Friday, October 23, 2020
Miles from the Mainstream
D. R. ZUKERMAN, proprietor

The Spirit of the First Amendment is Not Allowed at The New York Times

November 19, 2019 --

The New York Times, to borrow a phrase, has locked out the First Amendment for its own political benefit. 

News stories must contain not a hint positive concerning the 45th president of the United States. No minimally pro-Trump columnists or columns are allowed.   A pro-Trump op-ed piece?  No way!  A letter complimenting the president?  No doubt,  shredded (or deleted) on receipt.

What kind of political mindset holds the Grey Lady in its grasp?   Why,  the mindset of the single-party state, the mindset of the dictatorial regime--the mindset of a Lenin, not a John Stuart Mill.

In its latest editorial denouncing  the president, the Times, November 12, declared:  "...we have a president whom top aides saw as a threat to the country."   The aides alluded to are the FORMER secretary of state, Rex Tillerson, and the FORMER White House chief of staff, Gen. John Kelly, who, by the account of former ambassador to the U.N. Nikki Haley, sought her help  to "undermine the president."  The editorial quoted from   Amb. Haley's book, "With All Due Respect," that Tillerson and Kelly claimed "'they weren't being insubordinate, they were trying to save the country....'"   

The Times seemed annoyed  that Amb. Haley thought that Tillerson and Kelly should have discussed their views with the president, and then should have quit if they continued to oppose him.   

This comment from the ambassador got no praise from the Times:  "[T]o undermine a president is really a very dangerous thing, and it goes against the Constitution and it goes against what the American people want. And it was offensive."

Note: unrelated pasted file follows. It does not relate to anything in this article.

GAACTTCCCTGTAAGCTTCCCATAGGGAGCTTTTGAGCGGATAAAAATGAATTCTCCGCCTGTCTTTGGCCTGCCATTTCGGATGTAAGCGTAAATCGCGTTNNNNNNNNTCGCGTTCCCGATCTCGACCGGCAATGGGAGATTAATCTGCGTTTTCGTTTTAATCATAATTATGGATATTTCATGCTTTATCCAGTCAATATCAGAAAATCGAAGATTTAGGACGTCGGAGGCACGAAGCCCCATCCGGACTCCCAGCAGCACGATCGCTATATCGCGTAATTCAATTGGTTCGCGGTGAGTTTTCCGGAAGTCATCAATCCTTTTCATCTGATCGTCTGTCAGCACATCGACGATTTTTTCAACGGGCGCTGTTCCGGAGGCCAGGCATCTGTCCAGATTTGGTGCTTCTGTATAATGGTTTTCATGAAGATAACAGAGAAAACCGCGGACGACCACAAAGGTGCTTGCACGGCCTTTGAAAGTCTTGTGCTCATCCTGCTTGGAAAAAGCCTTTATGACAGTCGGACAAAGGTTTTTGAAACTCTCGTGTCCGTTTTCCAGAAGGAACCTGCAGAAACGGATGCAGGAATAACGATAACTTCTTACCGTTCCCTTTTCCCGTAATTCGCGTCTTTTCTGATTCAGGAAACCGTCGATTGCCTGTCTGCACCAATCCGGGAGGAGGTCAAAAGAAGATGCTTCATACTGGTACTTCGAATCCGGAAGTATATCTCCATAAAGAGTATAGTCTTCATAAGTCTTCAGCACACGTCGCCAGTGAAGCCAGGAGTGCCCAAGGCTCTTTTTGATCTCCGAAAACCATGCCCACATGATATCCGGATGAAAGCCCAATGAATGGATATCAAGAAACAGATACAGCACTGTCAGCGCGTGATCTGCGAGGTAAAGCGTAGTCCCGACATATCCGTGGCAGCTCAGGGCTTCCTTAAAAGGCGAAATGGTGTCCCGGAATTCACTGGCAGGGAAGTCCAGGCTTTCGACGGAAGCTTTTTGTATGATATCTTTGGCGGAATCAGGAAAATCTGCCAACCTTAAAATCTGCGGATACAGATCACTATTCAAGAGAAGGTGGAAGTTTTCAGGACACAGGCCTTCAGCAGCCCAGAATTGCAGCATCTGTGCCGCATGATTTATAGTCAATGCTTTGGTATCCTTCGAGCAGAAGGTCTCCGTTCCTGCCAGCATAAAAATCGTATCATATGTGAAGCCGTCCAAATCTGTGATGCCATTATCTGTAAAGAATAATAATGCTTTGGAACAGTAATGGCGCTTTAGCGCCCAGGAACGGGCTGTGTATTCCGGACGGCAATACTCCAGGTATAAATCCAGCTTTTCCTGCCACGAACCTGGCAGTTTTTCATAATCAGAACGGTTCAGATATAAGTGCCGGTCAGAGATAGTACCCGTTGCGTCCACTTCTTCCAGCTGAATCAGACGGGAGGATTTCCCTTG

For The New York Times, President Trump, while he is in office, should be subordinate to a mid-level aide on the National Security Council, to State Department bureaucrats who are Obama holdovers, and certainly to the demands of a media that has erected an Iron Curtain to keep out the views of the president's supporters.   The Times chooses to ignore or flout the likelihood that to undermine the president is to undermine democracy.

The anti-Trump forces apparently give no thought that the extremism of their denunciations of the president undermine the credibility of the arguments.  President Trump is authoritarian, assaults the Constitution, imperils democracy?  "Give me a break," to quote the  Trump retort Hillary  Clinton's  comment  that he insulted a former  Miss Universe, during the third Clinton-Trump debate, October 19, 2016.

Now that impeachment proceedings are underway, media coverage can be expected to be as one-sided as an edition of Pravda in Soviet Union days.  The spirit of American democracy is now to be tested.  Madison, in Federalist No. 57 wrote that the American people are moved by a spirit that "nourishes freedom, and in return [are] nourished by it."  Those who have rejected the election result of November 8, 2016 have already failed the test. The question is whether the voters of the 30 states that gave their electoral votes to Donald J. Trump will now pass the test.